People across NSW are being urged to tune into their mental health and reach out to the many available services if they need support, this World Mental Health Day.
Minister for Mental Health Bronnie Taylor is encouraging people to pause and take a moment today to consider how they are feeling.
“We may often neglect our mental health to prioritise other areas of our busy lives, so this World Mental Health Day I’m encouraging everyone to take some time to check in with yourself,” Mrs Taylor said.
“By taking just a few moments out of the day to focus on yourself, your environment and how you are feeling, you’re already taking small but beneficial steps to support your mental health and wellbeing.”
NSW Chief Psychiatrist, Dr Murray Wright, said World Mental Health Day is also a good opportunity to refocus on the things we can do that are good for our mental health.
“Working on your mental health gets easier and better with practice, so it is really important to have an awareness of what you can do to feel better,” Dr Wright said.
“This could be doing some exercise, taking time for reflection, getting good rest and maintaining social connections with family, friends and colleagues.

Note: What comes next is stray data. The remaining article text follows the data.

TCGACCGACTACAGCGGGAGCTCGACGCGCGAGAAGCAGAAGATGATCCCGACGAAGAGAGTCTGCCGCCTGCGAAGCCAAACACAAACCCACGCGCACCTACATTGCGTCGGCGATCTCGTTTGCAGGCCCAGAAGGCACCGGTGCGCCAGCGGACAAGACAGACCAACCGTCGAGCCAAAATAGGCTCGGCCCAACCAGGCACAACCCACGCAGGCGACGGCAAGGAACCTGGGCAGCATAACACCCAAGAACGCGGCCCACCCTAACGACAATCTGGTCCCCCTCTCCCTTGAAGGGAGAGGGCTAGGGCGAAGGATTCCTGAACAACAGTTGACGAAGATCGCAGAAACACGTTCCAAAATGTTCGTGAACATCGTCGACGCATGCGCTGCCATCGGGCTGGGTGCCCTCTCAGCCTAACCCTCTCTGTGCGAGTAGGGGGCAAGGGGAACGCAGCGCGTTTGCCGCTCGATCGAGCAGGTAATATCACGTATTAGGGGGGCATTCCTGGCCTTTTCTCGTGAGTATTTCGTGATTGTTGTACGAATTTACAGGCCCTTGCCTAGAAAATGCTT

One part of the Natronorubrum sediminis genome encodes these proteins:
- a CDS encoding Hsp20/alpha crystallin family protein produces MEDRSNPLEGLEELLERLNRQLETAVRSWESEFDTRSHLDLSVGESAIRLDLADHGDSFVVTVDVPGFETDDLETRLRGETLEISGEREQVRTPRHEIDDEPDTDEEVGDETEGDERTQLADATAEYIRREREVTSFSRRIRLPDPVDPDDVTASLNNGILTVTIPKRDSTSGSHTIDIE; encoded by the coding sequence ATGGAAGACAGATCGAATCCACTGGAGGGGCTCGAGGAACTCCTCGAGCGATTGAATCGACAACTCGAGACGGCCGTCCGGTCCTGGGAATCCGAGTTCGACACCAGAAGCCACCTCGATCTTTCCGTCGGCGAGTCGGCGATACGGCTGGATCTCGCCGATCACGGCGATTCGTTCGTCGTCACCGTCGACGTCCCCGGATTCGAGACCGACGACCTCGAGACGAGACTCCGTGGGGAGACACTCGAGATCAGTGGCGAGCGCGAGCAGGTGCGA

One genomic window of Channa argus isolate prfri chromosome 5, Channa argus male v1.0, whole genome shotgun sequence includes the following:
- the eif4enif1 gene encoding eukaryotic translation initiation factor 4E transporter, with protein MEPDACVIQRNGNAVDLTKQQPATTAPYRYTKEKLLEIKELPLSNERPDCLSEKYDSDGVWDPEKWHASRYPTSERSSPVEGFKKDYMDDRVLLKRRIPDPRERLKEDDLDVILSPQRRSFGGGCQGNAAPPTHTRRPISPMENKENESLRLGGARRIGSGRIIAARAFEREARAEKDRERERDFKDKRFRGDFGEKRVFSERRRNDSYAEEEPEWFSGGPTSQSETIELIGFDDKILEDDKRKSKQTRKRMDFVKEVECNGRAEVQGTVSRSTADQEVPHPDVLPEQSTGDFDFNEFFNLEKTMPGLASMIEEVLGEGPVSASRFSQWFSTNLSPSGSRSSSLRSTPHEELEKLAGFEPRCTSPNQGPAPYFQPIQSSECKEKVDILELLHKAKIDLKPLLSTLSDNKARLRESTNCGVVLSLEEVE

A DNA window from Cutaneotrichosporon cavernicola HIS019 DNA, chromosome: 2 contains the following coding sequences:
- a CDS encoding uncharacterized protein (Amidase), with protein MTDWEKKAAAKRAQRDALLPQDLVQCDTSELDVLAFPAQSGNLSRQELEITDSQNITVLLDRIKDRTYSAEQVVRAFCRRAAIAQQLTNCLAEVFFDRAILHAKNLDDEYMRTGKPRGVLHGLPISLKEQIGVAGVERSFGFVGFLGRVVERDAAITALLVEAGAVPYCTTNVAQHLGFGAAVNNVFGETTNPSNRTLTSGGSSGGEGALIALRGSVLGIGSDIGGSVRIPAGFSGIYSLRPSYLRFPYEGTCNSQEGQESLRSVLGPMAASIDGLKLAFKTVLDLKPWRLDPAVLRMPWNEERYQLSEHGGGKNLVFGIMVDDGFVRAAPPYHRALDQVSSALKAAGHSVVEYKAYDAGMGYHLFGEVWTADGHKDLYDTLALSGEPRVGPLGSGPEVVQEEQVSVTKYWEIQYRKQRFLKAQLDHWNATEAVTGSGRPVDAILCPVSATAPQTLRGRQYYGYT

“We know that once you begin to open up to a trusted person, small chats can lead to really important conversations. Most importantly, if you need help, make sure you reach out for it, whether through your family, friends or mental health services.”
More information about Mental Health services and support is available on the NSW Health website.
The NSW Government announced a record $2.9 billion investment into mental health services as part of the 2022-23 NSW Budget.
For anyone who is struggling, you can call the below helplines for support and advice:
Lifeline 13 11 14 | Kids Helpline 1800 55 1800 | Beyond Blue 1300 224 636
To be connected with specialist mental health services, call the NSW Mental Health Line 1800 011 511.